Chris LeDoux Dies After Lengthy Illness

Singer-Songwriter and Former Rodeo Champ Recorded 36 Albums During His Career

Singer-songwriter and former rodeo champion Chris LeDoux died Wednesday (March 9) in Casper, Wyo., following a lengthy battle with liver ailments. He was 56.

LeDoux was admitted to Wyoming Medical Center in Casper earlier this week after experiencing complications from his cancer. He and his family lived on a ranch near Kaycee, Wyo.

LeDoux underwent a liver transplant in October 2000 after being diagnosed with a rare liver disease, primary sclerosing cholangitis. In November 2004, LeDoux confirmed he had been diagnosed with cholangiocarcinoma, a slow-growing cancer of the bile duct.

Commenting on LeDoux’s death, Capitol Records Nashville president and CEO Mike Dungan noted, “In a world of egos and soundalikes, he was a unique artist and a wonderful man.”

LeDoux had already recorded and marketed 22 albums on his own Lucky Man Music label before signing to Capitol Records in 1992. In large part, the major label deal was due to the support of another Capitol artist — longtime fan Garth Brooks — who had immortalized LeDoux in his 1989 debut single, “Much Too Young (To Feel This Damn Old).” Through the years, Brooks would openly acknowledge that his concerts were in many ways inspired by LeDoux’s high-voltage live shows.

Born Oct. 2, 1948, in Biloxi, Miss., Chris LeDoux was raised in Austin, Texas. His father was an Air Force pilot who moved the family throughout the U.S. While spending time in Texas and Wyoming, LeDoux gained an interest in music and the rodeo. In 1976, he earned the title of world champion bareback rider from the Professional Rodeo Cowboys Association (PRCA).

LeDoux began dabbling at songwriting while in high school and started recording and releasing his own albums in 1973. With titles such as Old Cowboy Heroes, Rodeo Songs and Wild and Wooly, LeDoux’s music was aimed directly at the rodeo and cowboy subculture. Selling the tapes at rodeos, LeDoux built a devoted fan base that would continue to support him for more than three decades.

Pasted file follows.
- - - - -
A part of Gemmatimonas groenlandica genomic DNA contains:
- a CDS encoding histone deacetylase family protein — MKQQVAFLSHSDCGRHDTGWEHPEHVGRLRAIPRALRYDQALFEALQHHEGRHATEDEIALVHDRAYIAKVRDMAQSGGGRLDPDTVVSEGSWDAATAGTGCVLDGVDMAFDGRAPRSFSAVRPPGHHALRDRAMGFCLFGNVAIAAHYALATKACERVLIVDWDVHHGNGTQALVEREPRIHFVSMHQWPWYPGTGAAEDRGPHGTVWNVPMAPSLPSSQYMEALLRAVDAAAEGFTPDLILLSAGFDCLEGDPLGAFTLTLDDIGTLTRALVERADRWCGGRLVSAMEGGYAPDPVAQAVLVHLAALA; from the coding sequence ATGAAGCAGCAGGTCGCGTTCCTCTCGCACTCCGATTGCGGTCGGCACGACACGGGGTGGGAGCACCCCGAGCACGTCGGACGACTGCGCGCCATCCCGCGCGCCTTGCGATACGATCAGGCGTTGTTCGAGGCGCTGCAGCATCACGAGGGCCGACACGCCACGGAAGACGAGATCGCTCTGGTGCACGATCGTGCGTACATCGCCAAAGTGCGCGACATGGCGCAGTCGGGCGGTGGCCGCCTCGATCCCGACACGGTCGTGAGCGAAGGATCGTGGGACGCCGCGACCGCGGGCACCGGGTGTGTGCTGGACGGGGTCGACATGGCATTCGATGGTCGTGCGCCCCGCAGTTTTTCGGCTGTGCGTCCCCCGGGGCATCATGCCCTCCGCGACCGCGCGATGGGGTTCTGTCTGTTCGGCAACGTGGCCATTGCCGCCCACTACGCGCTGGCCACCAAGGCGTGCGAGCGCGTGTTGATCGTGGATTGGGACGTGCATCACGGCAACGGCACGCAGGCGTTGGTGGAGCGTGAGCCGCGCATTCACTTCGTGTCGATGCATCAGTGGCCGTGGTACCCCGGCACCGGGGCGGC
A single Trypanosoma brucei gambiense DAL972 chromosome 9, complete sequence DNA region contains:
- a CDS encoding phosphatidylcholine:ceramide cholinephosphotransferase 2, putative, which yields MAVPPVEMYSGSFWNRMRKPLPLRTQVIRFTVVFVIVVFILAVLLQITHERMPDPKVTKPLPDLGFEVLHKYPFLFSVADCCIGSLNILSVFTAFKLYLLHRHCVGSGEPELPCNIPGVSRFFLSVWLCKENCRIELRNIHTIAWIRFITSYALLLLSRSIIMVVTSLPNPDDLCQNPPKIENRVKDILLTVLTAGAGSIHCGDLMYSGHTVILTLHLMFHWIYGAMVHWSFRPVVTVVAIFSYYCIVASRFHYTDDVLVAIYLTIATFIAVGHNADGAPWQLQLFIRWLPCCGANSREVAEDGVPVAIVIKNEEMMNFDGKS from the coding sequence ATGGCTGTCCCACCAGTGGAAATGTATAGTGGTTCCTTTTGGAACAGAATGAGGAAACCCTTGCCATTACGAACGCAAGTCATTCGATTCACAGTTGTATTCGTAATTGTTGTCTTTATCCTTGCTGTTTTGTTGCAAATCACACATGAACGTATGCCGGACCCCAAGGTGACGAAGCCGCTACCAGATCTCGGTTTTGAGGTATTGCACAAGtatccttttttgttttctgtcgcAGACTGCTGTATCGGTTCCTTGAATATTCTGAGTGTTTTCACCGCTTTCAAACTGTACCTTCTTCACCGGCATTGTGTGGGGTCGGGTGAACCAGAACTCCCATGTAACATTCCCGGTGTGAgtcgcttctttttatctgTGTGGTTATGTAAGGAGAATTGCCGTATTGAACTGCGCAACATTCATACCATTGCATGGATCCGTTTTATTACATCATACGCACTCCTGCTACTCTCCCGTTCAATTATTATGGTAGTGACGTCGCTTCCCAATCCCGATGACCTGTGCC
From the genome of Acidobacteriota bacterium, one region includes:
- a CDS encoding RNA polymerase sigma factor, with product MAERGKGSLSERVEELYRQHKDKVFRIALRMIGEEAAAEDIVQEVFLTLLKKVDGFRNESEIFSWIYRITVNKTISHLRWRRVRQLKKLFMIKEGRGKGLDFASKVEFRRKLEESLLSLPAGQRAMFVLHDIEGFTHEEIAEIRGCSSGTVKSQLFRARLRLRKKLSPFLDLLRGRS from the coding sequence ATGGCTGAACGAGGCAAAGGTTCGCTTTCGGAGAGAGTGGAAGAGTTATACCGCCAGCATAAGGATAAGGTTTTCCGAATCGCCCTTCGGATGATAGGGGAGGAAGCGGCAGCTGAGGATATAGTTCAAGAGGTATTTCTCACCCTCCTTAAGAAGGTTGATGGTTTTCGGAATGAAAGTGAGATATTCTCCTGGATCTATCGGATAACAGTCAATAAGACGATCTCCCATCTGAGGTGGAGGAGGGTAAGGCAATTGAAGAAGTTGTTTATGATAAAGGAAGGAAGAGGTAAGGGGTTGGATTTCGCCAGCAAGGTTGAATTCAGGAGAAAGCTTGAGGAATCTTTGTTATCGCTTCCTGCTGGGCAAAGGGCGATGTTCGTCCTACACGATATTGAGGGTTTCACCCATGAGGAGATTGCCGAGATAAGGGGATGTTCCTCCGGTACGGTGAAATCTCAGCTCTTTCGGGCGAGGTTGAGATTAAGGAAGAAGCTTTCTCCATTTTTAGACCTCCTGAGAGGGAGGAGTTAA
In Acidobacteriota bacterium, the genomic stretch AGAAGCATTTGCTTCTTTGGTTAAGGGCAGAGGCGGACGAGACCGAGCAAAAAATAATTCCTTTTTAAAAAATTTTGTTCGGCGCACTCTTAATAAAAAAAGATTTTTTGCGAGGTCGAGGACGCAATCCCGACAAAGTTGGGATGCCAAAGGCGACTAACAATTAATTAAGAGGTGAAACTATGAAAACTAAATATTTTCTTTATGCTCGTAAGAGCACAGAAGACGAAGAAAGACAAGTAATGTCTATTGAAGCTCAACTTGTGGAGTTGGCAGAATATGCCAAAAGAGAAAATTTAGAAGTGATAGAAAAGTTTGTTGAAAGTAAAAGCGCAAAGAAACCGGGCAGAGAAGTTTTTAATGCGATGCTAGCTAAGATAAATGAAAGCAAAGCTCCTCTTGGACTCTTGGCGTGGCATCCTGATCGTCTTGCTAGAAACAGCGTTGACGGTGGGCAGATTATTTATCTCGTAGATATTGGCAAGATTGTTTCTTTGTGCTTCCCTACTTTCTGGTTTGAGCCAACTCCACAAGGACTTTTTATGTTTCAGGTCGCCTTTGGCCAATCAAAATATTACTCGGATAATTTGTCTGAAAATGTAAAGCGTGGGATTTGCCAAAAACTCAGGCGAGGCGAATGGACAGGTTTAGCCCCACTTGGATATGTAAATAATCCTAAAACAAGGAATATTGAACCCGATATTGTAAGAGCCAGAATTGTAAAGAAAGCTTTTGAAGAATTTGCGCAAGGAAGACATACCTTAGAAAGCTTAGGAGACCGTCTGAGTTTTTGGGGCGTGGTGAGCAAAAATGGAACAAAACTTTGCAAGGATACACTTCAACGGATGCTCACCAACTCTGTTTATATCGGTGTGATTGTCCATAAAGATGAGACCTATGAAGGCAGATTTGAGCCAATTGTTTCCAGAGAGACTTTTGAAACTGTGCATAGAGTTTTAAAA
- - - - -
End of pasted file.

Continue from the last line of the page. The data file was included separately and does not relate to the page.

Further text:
Capitol eventually reissued virtually all of the titles from LeDoux’s Lucky Man catalog. His first Capitol album, Western Underground, was released in 1991. His second Capitol release, Whatcha Gonna Do With a Cowboy, featured Brooks on the title track. Peaking at No. 7 in 1992, it was LeDoux’s only Top 10 single. LeDoux would later perform duets with others, including a 1994 pairing with Toby Keith on “Copenhagen” and a 1999 collaboration with Jon Bon Jovi on “Bang a Drum.”

With career sales of almost 6 million albums, LeDoux is the subject of numerous compilations. Among the most comprehensive are American Cowboy (1972-94), a three-CD set highlighting his earliest work, and The Capitol Collection (1990-2000) , featuring six previously-released albums and bonus tracks.

Living with his family on a ranch in Wyoming, LeDoux was a soft-spoken man who often seemed uneasy in discussing his formidable accomplishments. During a trip to Tennessee in 2003, Capitol Nashville presented him with a plaque for his career record sales. In accepting the plaque, LeDoux told the group, “I couldn’t have done this without the help of a lot of people. They gently nudged this lazy old cowboy along to get out there and do this for a living. If it weren’t for them, I’d be singing to the sheep and the cows still.”

Editor’s note: CMT Insider will feature more about Chris LeDoux’s life and career during the episode premiering Saturday (March 12) at 1:30 p.m. ET/PT.

Calvin Gilbert has served as CMT.com’s managing editor since 2002. His background includes stints at the Nashville Banner, Radio & Records and Westwood One.